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  1. Dear Mr. Ansah,I see where you appear to be coming from on this one and the thrust of your argument. I can also understand the frustration which sometimes makes your proposition attractive. But if we pursue your thesis to its logical conclusion, the message does pose a danger to African societies which are far greater than coups d'etats are predisposed to engender.The credibility of any government [that which grants it the moral authority to administer the affairs of the nation] derives from its‘legitimacy’. That legitimacy is conferred onto it ONLY bythe people. A coup, by its very nature, wrestles this right from thepeople and places it in the hands of the coup makers. Asking societyto sanction this arrangement, however reluctantly or rarely, is a bit like asking for criminals to sitin judgement of their own trials. Therein lies the problem. A problem, because it stores up challenges which are potentially more dangerous for the cohesion of the nation than can be foreseen. [The history of our continent is littered with examples too many to be recounted in this short comment.] The wrongness of corrupt systems or systems which allow corrupt andnefarious practices to flourish in government can never be questionedand must not be countenanced because of the evils that flow fromthem. But the solution to that cannot be an alternative which usurpsthe very legitimacy a government needs to exercise authority forexecutive action. So what can be done when those circumstancesprevail, as they seem to, sadly, in some parts of our continent? I believe the answer lies in EDUCATION: not just the sort that makesthe people aware of their rights and responsibilities, and the valueof the judicious exercising of their virtues and attributes; but alsothe sort that equips the people in HOW to practise those rights,responsibilities and the competences that accrue from an enlightenedprogramme of education. Any thing else is, frankly, tinkering on theedges of the solution! Any nation which adopts this path is well on its way to DOMINION -i.e. true sovereingty, not servitude!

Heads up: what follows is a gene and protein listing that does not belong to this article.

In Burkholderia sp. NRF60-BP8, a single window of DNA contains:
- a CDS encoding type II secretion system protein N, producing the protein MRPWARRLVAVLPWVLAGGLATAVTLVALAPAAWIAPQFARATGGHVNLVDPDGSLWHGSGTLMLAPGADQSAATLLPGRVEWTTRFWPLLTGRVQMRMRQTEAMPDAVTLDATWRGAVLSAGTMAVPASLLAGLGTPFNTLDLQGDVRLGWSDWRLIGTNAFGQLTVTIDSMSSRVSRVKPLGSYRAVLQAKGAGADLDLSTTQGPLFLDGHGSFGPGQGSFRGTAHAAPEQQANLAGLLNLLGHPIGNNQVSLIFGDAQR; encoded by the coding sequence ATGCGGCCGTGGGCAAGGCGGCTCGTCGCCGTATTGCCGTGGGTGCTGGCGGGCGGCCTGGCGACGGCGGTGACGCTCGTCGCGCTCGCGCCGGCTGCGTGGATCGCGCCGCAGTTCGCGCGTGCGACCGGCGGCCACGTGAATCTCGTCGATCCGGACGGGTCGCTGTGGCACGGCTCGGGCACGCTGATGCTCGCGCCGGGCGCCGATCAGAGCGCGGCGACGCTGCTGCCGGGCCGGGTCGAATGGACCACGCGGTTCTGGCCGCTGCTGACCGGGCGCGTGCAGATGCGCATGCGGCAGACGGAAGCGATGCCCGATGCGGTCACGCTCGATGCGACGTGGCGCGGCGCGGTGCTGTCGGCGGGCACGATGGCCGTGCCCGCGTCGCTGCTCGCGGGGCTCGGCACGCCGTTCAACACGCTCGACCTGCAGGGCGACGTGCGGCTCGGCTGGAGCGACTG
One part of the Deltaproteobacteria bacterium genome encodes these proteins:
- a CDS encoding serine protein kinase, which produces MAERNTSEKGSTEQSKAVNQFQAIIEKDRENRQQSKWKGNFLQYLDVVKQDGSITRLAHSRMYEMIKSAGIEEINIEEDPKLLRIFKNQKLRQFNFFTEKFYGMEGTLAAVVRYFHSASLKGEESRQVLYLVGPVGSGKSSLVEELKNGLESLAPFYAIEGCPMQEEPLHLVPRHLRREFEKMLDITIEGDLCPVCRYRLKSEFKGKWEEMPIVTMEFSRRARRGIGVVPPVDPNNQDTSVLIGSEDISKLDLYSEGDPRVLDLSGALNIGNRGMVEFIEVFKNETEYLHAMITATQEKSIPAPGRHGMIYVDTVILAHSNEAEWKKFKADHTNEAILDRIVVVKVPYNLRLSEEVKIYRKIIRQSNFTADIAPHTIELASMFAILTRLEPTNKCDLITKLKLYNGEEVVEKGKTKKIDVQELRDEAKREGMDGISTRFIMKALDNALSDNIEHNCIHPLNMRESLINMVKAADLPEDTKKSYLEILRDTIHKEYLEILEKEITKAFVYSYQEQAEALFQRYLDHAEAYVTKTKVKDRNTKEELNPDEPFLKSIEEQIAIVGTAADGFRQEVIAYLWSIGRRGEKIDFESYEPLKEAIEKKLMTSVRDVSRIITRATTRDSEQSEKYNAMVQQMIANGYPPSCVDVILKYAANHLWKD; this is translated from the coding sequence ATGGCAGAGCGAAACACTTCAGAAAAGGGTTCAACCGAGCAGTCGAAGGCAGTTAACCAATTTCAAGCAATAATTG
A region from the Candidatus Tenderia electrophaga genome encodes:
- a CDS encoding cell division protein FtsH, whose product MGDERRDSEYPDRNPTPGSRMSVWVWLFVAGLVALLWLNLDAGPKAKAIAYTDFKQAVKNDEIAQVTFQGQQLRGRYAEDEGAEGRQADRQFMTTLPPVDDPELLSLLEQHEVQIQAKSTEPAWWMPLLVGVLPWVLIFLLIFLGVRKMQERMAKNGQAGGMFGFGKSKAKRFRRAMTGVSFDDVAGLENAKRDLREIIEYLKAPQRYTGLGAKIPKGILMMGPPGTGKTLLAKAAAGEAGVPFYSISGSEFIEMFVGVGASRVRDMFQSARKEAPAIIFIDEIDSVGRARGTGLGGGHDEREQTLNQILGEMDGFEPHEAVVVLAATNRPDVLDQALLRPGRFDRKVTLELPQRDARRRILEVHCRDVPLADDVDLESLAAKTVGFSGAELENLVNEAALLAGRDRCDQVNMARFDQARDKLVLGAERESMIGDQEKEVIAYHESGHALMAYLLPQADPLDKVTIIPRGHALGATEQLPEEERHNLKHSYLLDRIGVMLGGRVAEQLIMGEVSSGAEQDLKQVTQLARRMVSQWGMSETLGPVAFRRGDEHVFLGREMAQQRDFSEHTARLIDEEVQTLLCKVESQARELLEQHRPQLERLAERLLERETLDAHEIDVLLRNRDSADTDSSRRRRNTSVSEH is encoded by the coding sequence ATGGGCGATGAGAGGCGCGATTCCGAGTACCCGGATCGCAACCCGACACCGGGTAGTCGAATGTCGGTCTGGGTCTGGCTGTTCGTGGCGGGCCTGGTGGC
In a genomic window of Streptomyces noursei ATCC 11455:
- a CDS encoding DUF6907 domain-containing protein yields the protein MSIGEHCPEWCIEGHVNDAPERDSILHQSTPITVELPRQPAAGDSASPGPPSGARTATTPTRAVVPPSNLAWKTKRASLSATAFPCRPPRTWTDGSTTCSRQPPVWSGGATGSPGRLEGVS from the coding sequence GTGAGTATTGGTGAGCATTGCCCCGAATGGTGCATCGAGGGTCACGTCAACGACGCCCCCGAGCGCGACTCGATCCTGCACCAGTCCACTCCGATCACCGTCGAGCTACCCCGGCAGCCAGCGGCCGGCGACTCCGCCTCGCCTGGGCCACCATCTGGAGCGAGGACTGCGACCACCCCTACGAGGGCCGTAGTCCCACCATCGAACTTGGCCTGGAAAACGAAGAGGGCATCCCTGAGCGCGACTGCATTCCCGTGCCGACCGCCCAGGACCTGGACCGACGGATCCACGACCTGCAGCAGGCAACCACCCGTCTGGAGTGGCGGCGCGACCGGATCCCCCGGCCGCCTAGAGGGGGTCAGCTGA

2. I agree with all th points you've raised Prof. But until Africans are educated enough, are politically sophisticated enough, are less corrupt and principled enough to rise against undesireable governments like what is happening in Kgyrgisktan and Thailand for instance, the soldiers will always pose as our redeemers.Jon